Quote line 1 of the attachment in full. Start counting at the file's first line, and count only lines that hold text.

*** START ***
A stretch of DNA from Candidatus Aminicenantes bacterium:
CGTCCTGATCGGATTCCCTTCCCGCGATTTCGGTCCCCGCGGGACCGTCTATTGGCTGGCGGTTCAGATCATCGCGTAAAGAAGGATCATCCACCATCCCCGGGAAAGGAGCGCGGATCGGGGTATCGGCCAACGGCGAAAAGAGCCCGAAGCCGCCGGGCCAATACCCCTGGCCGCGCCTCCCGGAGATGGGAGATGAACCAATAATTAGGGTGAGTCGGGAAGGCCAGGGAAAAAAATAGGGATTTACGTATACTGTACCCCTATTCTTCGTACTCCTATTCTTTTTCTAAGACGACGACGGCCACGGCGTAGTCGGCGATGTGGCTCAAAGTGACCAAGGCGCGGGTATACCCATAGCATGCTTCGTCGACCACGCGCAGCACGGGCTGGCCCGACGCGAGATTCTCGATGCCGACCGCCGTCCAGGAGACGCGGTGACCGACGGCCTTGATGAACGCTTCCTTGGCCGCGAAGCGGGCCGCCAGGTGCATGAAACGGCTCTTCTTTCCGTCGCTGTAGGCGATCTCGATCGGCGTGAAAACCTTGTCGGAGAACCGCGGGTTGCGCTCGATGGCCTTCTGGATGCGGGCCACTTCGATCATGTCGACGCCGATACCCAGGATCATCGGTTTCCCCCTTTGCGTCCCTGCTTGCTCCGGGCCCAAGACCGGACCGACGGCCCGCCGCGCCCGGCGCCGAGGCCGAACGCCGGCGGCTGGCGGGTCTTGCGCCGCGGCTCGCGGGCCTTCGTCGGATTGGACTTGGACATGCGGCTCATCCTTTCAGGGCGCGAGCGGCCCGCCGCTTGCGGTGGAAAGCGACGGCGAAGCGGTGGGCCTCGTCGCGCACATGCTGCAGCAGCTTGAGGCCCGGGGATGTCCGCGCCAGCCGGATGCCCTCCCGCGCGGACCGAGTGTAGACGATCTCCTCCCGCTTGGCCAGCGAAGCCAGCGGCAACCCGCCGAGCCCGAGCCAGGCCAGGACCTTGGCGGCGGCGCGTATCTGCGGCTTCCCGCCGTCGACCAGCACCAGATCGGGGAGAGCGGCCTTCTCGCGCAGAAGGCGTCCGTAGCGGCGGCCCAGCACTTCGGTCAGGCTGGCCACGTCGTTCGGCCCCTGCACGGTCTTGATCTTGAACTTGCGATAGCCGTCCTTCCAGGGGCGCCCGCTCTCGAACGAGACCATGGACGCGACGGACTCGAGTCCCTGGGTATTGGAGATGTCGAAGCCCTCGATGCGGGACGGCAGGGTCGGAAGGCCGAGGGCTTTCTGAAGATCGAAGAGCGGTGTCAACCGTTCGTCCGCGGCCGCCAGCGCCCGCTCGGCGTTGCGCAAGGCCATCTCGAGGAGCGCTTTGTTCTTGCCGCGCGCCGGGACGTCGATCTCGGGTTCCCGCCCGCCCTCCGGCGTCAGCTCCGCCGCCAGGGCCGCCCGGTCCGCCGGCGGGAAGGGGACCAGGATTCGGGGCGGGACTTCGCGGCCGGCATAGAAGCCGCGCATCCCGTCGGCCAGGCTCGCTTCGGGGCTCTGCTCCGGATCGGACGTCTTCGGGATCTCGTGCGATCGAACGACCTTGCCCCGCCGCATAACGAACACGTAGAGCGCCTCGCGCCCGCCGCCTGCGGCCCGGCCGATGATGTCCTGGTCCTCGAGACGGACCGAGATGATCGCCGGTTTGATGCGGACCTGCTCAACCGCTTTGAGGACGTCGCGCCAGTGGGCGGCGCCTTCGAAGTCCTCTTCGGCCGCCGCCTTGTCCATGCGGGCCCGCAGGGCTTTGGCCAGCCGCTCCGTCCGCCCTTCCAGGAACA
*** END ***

A stretch of DNA from Candidatus Aminicenantes bacterium: